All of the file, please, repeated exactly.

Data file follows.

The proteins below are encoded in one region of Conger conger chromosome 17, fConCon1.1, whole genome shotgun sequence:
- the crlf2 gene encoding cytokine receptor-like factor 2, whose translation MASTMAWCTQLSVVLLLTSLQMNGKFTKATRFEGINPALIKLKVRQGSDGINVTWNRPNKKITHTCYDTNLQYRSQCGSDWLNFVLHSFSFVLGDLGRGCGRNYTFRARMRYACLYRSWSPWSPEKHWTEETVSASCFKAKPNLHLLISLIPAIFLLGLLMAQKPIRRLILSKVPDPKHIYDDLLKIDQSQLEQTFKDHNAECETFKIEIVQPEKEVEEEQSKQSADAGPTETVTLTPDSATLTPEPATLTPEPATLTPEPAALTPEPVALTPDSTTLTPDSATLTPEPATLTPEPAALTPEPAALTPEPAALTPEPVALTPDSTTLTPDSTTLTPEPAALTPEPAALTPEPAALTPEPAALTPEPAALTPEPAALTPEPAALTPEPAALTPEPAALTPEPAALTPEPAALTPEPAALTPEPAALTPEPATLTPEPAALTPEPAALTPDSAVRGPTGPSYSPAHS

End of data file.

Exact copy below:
The proteins below are encoded in one region of Conger conger chromosome 17, fConCon1.1, whole genome shotgun sequence:
- the crlf2 gene encoding cytokine receptor-like factor 2, whose translation MASTMAWCTQLSVVLLLTSLQMNGKFTKATRFEGINPALIKLKVRQGSDGINVTWNRPNKKITHTCYDTNLQYRSQCGSDWLNFVLHSFSFVLGDLGRGCGRNYTFRARMRYACLYRSWSPWSPEKHWTEETVSASCFKAKPNLHLLISLIPAIFLLGLLMAQKPIRRLILSKVPDPKHIYDDLLKIDQSQLEQTFKDHNAECETFKIEIVQPEKEVEEEQSKQSADAGPTETVTLTPDSATLTPEPATLTPEPATLTPEPAALTPEPVALTPDSTTLTPDSATLTPEPATLTPEPAALTPEPAALTPEPAALTPEPVALTPDSTTLTPDSTTLTPEPAALTPEPAALTPEPAALTPEPAALTPEPAALTPEPAALTPEPAALTPEPAALTPEPAALTPEPAALTPEPAALTPEPAALTPEPAALTPEPATLTPEPAALTPEPAALTPDSAVRGPTGPSYSPAHS